It is important that we search the scriptures for ourselves. The three most important questions we will ever ask are these: 1. Who is Jesus? 2. Why did Jesus come? 3. What does it mean to follow him? A secondhand faith based on what our parents or family believe will not be strong enough to withstand the storms of life. A secondhand faith will not save us. We must develop deep personal convictions based on the historical facts. Based on the eyewitness testimony of those who first encountered Jesus. They searched for Jesus. We must too.

  1. The Shepherds Shared News of Jesus

“When they had seen him, they spread the word concerning what had been told them about this child, and all who heard it were amazed at what the shepherds said to them.” (Luke 2:17-18)

Perhaps because they had no fixed address, like Bedouin today, shepherds could not testify in court. Ironic therefore that God choose these shepherds to be the first human witnesses to tell others that prophecy had been fulfilled, that angels had appeared and that the Messiah had been born. And they didn’t need to go on an evangelism course first.  Their testimony was spontaneous.  The shepherds spoke from the heart and their words connected with the deepest needs of others. When you hear exciting news, it’s hard not to share it isn’t it? You don’t think about yourself or the words to say – you are simply consumed by the good news and you can’t keep it in.  When a baby is born in the family, you can’t stop talking about your child or grandchild, you can’t resist pulling out the photos, can you? It brings a smile to your face, a skip to your walk, and you find yourself sharing with anyone, even strangers, who will listen. The more exciting, the more amazing the news,

the greater the eagerness to share. The gospel is the greatest news on earth. If we feel reluctant or embarrassed to share it, perhaps we have not really understood what Jesus has done for us. The more time we spend with Jesus the more infectious we become. We are his witnesses today. These shepherds searched for Jesus. The shepherds shared news of Jesus. And

  1. The Shepherds Praised God because of Jesus

“The shepherds returned, glorifying and praising God for all the things they had heard and seen, which were just as they had been told.” (Luke 2:20)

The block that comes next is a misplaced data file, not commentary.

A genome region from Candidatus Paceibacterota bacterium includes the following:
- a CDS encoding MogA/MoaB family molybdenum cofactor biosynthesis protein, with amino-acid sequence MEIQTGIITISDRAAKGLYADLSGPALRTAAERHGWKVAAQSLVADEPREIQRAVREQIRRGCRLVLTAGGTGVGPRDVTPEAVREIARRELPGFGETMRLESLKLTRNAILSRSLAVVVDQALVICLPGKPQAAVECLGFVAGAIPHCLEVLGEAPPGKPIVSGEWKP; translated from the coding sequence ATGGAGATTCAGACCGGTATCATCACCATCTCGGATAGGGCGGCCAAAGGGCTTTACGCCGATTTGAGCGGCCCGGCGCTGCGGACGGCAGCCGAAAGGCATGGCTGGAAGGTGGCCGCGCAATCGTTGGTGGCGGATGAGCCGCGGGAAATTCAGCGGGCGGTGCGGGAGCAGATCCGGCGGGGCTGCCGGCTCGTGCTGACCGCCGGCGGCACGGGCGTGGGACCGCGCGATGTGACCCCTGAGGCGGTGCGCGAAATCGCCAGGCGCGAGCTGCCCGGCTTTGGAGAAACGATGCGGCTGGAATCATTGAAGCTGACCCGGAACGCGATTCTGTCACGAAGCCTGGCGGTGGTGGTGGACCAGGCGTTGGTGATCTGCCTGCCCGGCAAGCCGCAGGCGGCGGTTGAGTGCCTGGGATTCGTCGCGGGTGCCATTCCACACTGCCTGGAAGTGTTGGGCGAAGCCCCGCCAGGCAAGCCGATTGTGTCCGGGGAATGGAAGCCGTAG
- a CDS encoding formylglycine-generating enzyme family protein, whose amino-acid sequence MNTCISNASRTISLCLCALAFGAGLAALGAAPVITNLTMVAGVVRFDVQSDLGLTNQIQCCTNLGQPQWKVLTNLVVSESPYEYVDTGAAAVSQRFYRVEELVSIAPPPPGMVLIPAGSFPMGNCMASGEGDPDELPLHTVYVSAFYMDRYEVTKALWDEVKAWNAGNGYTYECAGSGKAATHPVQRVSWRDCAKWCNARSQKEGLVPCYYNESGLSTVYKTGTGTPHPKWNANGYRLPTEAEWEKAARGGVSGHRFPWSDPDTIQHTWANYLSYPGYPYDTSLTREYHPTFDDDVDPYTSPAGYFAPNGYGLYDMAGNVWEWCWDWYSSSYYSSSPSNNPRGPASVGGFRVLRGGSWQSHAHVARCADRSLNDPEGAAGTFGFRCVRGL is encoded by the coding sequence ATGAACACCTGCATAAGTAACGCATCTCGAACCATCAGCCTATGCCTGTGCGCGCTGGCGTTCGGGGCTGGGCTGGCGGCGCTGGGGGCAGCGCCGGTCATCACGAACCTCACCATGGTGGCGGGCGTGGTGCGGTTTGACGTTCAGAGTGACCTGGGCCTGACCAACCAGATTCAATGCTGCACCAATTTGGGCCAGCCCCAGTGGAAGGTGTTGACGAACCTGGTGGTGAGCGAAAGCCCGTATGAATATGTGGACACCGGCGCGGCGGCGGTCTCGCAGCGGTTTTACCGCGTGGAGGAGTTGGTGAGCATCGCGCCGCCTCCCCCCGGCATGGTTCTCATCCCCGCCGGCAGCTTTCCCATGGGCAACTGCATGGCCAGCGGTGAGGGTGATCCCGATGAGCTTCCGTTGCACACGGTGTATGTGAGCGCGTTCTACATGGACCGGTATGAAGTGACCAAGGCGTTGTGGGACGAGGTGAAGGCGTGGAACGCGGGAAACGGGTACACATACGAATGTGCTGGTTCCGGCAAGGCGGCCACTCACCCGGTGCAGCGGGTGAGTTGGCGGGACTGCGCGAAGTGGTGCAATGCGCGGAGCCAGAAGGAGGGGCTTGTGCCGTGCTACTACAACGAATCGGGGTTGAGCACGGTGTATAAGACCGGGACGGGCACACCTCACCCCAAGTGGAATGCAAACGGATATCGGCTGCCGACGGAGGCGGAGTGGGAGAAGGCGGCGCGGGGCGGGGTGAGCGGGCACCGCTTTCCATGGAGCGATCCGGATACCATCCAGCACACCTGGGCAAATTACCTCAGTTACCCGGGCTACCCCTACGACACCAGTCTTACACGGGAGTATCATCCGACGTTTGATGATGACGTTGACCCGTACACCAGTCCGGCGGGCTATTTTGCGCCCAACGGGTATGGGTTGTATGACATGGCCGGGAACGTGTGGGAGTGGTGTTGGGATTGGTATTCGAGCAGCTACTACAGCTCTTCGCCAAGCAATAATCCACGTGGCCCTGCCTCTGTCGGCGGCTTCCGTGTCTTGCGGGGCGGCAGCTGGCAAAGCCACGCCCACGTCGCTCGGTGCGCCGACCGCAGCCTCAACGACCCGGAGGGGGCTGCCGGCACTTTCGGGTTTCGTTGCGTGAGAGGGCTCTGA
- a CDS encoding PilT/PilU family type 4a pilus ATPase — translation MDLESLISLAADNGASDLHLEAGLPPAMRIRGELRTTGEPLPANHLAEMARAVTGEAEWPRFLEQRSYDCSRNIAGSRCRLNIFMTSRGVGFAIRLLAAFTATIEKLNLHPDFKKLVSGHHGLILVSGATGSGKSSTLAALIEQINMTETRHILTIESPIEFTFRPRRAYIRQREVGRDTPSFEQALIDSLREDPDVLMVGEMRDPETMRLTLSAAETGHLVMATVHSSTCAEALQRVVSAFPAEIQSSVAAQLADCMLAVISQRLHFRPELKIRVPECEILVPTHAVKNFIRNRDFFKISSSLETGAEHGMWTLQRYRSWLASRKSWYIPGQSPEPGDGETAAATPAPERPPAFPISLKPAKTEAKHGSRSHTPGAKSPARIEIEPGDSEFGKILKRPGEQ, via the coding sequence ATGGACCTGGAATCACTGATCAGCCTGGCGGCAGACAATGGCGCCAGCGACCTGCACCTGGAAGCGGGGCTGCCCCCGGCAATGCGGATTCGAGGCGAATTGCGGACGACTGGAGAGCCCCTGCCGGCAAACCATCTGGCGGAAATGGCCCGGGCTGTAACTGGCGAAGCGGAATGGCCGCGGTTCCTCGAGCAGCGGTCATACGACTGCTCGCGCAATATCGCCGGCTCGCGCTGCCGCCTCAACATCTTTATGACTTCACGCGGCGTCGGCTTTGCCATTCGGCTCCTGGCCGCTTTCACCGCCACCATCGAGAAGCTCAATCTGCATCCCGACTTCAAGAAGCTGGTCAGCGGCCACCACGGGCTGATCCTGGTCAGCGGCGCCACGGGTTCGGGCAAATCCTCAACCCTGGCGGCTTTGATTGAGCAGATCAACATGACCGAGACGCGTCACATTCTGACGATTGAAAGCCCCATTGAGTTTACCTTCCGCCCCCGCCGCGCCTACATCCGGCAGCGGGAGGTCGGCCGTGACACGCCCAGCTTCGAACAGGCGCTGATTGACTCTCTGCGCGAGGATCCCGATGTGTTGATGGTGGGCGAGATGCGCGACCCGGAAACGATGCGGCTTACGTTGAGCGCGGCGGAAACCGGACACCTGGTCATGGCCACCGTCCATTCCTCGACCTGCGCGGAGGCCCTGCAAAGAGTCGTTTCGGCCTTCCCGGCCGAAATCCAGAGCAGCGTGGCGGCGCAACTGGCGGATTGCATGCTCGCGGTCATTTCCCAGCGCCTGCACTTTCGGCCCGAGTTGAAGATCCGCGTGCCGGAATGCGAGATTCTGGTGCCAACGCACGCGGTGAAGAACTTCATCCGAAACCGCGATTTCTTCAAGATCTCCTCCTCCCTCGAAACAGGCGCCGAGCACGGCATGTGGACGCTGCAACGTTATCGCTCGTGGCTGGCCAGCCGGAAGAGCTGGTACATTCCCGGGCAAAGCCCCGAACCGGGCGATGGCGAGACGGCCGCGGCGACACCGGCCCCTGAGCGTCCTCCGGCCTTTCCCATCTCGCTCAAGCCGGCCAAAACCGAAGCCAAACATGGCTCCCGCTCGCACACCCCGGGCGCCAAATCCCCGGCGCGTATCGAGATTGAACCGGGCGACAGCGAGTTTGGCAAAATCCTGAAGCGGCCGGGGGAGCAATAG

Worship is simply praising God for who he is and giving thanks for what he has done. That is why worship and evangelism flow from the same heart attitude. The more we understand what God in Jesus has done for us, the more we will praise him and thank him. Perhaps that is why some of the most beautiful and memorable Christian hymns are actually Christmas Carols. Perhaps that is why at this time of year they are even played on TV and radio stations, in shopping centres and even in lifts. If our hearts have been warmed in the fire of God’s love,

how can we not sing in spontaneous thanks and praise? The shepherds searched for Jesus. And when they found Jesus, the shepherds praised God for Jesus and shared news of Jesus with all who would listen, “and all who heard it were amazed at what the shepherds said to them”.

Maybe you feel rather ordinary yourself today. Behind the festivities, maybe you secretly feel rather self conscious, insecure, unsure how you would respond to such a visitation from angels. Then remember God delights in the ordinary. Today, a small unassuming church building marks the birthplace of Jesus in Bethlehem. It is the oldest church in the world. Underneath the altar is a cave, a little cavern lit by silver lamps. Crusader crosses are etched into the marble pillars, witness to countless generations of pilgrims. Unlike many of our Cathedrals, you can freely enter the building and admire this ancient church. You can even step down into the quiet cave where a star embedded in the floor denotes the place where the Saviour of the world was probably born. But there is one condition, one requirement, one stipulation. You have to stoop. The entrance to the church is so low only a child can enter standing up. A most profound parable.

To view the place where Christ was born, we must humble ourselves. We must bow to enter his presence. On our TV screens and in our newspapers, we see the world standing tall, the taller the more impressive, but to witness the Saviour, you have to get on your knees.  On your knees. So… While the theologians were sleeping, While the elite were dreaming and while the successful were snoring, the meek were kneeling. They were kneeling before the One only the meek will ever see. They were kneeling before Jesus. They were the first to worship and they were the first to share the good news.

“When they had seen him, they spread the word concerning what had been told them about this child, and all who heard it were amazed at what the shepherds said to them… glorifying and praising God for all the things they had heard and seen” (Luke 2:17-18, 20)

May the Good Lord bless you and those you love this as you do the same.

With thanks to Max Lucado for the opening illustration. A sermon preached at Christ Church, Freemantle, Southampton, Sunday 31 December 2018.

 

 

Share Button